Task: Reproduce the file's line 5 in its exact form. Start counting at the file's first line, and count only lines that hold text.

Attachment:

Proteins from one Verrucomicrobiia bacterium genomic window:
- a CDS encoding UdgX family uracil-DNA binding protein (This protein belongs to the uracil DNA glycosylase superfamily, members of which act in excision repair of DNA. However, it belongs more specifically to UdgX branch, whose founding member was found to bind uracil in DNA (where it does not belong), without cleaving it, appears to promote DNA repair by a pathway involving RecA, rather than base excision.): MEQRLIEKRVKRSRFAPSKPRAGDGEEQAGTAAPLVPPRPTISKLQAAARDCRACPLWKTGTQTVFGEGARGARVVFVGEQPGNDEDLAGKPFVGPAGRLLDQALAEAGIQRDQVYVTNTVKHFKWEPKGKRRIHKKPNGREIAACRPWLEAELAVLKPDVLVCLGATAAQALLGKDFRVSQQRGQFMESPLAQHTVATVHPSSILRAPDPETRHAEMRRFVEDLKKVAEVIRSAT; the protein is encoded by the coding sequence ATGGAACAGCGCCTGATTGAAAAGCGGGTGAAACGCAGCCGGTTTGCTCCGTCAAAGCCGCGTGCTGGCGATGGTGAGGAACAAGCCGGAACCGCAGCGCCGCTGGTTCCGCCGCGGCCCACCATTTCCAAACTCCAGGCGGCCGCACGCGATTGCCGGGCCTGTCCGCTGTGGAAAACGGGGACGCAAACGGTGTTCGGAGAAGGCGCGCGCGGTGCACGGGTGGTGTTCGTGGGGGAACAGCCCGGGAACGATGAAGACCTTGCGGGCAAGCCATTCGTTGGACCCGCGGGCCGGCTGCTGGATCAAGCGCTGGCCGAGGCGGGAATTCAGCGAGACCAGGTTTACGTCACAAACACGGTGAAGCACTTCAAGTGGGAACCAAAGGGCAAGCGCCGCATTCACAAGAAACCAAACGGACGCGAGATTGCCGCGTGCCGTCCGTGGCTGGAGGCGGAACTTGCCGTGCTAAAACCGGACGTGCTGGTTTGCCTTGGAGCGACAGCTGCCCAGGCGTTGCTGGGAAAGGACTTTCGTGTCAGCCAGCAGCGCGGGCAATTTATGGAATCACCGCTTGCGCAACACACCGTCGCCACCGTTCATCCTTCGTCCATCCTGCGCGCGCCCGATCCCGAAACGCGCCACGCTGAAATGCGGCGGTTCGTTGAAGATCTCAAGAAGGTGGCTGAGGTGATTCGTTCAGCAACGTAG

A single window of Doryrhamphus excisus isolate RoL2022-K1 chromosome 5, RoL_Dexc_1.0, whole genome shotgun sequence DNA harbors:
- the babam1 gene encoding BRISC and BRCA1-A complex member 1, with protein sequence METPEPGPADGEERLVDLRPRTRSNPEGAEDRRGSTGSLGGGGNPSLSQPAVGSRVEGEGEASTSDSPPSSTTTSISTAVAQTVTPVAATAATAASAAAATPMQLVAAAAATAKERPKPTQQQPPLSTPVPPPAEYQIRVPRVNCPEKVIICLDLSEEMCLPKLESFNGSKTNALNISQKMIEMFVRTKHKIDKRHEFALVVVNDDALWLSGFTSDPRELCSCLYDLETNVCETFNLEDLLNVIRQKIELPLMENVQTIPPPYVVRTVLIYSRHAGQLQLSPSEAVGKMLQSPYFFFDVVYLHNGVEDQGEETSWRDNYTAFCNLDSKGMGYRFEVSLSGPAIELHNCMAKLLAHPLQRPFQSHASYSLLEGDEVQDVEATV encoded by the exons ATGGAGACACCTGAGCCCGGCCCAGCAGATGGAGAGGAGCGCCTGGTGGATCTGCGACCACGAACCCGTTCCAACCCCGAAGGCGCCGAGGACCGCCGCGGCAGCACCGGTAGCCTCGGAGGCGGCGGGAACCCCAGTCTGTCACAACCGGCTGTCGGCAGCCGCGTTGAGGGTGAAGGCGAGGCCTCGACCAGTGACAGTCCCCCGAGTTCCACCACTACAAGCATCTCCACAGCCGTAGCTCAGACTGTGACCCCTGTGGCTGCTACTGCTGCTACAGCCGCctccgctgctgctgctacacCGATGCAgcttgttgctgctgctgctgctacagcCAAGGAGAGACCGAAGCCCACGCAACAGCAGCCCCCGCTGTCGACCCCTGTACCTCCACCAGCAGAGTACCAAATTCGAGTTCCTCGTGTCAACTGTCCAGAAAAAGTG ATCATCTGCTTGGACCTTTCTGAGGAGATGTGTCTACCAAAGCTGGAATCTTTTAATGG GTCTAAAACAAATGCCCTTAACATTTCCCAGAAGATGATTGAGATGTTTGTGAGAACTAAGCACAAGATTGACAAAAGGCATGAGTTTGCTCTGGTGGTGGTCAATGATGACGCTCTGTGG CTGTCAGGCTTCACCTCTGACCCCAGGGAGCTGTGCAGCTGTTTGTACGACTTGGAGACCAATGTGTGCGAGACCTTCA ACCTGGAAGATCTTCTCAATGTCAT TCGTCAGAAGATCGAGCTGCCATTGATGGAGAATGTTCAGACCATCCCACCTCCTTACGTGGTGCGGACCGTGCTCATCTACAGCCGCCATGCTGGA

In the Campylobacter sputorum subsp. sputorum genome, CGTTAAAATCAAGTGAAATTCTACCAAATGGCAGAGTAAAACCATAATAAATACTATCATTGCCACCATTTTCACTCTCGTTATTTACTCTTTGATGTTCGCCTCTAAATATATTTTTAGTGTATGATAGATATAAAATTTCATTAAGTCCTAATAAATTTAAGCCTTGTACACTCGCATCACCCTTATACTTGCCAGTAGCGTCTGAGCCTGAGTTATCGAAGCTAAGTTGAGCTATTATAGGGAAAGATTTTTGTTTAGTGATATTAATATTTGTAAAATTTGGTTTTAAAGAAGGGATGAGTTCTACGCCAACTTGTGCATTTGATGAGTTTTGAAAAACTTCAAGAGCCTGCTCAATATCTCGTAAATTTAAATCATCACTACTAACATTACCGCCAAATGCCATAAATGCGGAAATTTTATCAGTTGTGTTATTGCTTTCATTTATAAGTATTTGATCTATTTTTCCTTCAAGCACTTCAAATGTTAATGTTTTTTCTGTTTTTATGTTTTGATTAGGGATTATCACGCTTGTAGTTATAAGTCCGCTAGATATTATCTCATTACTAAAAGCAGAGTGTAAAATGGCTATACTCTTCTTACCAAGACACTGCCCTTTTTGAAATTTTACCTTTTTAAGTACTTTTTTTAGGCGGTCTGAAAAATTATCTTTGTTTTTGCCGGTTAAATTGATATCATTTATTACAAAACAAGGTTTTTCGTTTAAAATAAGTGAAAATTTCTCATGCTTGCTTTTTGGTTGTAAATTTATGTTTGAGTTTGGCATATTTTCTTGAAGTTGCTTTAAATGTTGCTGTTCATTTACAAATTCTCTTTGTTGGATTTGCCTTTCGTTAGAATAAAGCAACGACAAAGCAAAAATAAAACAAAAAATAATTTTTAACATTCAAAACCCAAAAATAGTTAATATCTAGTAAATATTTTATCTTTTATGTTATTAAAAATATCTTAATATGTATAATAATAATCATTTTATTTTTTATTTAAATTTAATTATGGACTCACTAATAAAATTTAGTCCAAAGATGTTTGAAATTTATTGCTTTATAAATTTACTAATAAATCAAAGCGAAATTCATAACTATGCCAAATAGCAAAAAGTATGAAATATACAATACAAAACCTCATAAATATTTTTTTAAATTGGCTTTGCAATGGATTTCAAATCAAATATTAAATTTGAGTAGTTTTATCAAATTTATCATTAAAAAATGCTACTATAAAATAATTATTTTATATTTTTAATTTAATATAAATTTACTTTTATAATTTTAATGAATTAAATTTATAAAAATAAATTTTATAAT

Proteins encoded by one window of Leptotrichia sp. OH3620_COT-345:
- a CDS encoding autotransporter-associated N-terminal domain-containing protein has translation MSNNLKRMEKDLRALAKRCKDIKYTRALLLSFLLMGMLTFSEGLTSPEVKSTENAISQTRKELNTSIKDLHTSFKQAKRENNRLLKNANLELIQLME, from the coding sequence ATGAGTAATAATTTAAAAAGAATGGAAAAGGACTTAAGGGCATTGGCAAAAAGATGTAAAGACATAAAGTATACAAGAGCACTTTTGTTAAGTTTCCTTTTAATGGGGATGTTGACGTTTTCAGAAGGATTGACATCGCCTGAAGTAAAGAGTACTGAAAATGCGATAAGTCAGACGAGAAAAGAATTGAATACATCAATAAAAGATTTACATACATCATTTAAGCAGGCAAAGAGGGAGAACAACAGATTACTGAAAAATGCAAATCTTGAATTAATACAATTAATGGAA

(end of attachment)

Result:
In the Campylobacter sputorum subsp. sputorum genome, CGTTAAAATCAAGTGAAATTCTACCAAATGGCAGAGTAAAACCATAATAAATACTATCATTGCCACCATTTTCACTCTCGTTATTTACTCTTTGATGTTCGCCTCTAAATATATTTTTAGTGTATGATAGATATAAAATTTCATTAAGTCCTAATAAATTTAAGCCTTGTACACTCGCATCACCCTTATACTTGCCAGTAGCGTCTGAGCCTGAGTTATCGAAGCTAAGTTGAGCTATTATAGGGAAAGATTTTTGTTTAGTGATATTAATATTTGTAAAATTTGGTTTTAAAGAAGGGATGAGTTCTACGCCAACTTGTGCATTTGATGAGTTTTGAAAAACTTCAAGAGCCTGCTCAATATCTCGTAAATTTAAATCATCACTACTAACATTACCGCCAAATGCCATAAATGCGGAAATTTTATCAGTTGTGTTATTGCTTTCATTTATAAGTATTTGATCTATTTTTCCTTCAAGCACTTCAAATGTTAATGTTTTTTCTGTTTTTATGTTTTGATTAGGGATTATCACGCTTGTAGTTATAAGTCCGCTAGATATTATCTCATTACTAAAAGCAGAGTGTAAAATGGCTATACTCTTCTTACCAAGACACTGCCCTTTTTGAAATTTTACCTTTTTAAGTACTTTTTTTAGGCGGTCTGAAAAATTATCTTTGTTTTTGCCGGTTAAATTGATATCATTTATTACAAAACAAGGTTTTTCGTTTAAAATAAGTGAAAATTTCTCATGCTTGCTTTTTGGTTGTAAATTTATGTTTGAGTTTGGCATATTTTCTTGAAGTTGCTTTAAATGTTGCTGTTCATTTACAAATTCTCTTTGTTGGATTTGCCTTTCGTTAGAATAAAGCAACGACAAAGCAAAAATAAAACAAAAAATAATTTTTAACATTCAAAACCCAAAAATAGTTAATATCTAGTAAATATTTTATCTTTTATGTTATTAAAAATATCTTAATATGTATAATAATAATCATTTTATTTTTTATTTAAATTTAATTATGGACTCACTAATAAAATTTAGTCCAAAGATGTTTGAAATTTATTGCTTTATAAATTTACTAATAAATCAAAGCGAAATTCATAACTATGCCAAATAGCAAAAAGTATGAAATATACAATACAAAACCTCATAAATATTTTTTTAAATTGGCTTTGCAATGGATTTCAAATCAAATATTAAATTTGAGTAGTTTTATCAAATTTATCATTAAAAAATGCTACTATAAAATAATTATTTTATATTTTTAATTTAATATAAATTTACTTTTATAATTTTAATGAATTAAATTTATAAAAATAAATTTTATAAT